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Pretrial detention should be used only as ‘a last resort’

Pretrial detention (detention on remand) should be used only “exceptionally, as a last resort,” said the Parliamentary Assembly of the Council of Europe (PACE), at the end of a debate which was held in Strasbourg today during the plenary session.

The Assembly pointed out that pretrial detention had multiple negative effects both on the detainee and on society as a whole – for example, the risk of detainees being exposed to violence by other inmates and officials, or the high cost of detention in comparison with other measures of restraint.

Citing examples from Azerbaijan, Georgia, the Russian Federation and Turkey, PACE noted that “abusive grounds” for pretrial detention were sometimes used, in particular to discredit political competitors, to extort bribes, or even to intimidate civil society and silence critical voices.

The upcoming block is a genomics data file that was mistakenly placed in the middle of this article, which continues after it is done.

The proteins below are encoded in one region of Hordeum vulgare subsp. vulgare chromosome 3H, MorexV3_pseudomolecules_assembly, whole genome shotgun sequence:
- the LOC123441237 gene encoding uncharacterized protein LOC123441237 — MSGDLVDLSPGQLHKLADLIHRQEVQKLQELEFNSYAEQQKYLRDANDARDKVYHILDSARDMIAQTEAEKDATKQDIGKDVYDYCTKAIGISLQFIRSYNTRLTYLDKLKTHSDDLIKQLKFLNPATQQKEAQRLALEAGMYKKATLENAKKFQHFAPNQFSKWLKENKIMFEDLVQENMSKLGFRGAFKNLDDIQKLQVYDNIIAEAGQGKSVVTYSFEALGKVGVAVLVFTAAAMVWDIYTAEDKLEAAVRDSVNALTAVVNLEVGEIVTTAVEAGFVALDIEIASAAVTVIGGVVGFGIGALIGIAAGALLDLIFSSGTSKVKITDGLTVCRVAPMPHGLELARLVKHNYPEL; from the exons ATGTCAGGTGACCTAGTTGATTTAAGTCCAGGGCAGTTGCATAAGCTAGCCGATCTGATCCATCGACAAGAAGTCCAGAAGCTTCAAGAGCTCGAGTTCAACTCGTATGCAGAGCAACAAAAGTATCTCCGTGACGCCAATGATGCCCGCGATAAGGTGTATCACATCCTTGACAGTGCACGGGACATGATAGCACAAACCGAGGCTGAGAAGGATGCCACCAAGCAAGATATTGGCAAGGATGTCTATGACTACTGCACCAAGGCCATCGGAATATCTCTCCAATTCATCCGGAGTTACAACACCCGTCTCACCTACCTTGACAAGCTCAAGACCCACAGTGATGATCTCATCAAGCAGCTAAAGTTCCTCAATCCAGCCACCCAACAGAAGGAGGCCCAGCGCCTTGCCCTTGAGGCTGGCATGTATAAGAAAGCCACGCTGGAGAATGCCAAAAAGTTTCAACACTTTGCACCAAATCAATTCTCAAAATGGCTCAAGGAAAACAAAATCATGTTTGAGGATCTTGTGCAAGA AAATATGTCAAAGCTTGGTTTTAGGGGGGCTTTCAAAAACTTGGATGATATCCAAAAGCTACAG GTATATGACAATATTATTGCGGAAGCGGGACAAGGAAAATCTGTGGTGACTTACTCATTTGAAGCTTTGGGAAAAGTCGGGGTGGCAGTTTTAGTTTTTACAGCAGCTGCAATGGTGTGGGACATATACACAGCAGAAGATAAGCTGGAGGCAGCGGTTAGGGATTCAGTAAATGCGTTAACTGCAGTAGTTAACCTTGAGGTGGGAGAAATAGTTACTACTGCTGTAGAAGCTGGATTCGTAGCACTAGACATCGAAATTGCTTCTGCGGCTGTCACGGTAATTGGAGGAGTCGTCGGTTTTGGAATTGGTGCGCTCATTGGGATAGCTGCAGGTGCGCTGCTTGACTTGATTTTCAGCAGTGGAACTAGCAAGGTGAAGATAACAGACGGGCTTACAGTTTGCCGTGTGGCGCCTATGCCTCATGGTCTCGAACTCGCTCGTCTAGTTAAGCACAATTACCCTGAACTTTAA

The parliamentarians also pointed out that the root causes of the abusive use of pretrial detention were “a political and legal culture which rewards those who are perceived as tough on crime, at the expense of the presumption of innocence”, or an imbalance between the prosecution and the defence in terms of power.

In a resolution adopted on the basis of a report by Pedro Agramunt (Spain, EPP/CD), PACE called on all States Parties to the European Convention on Human Rights to implement measures aimed at reducing pretrial detention.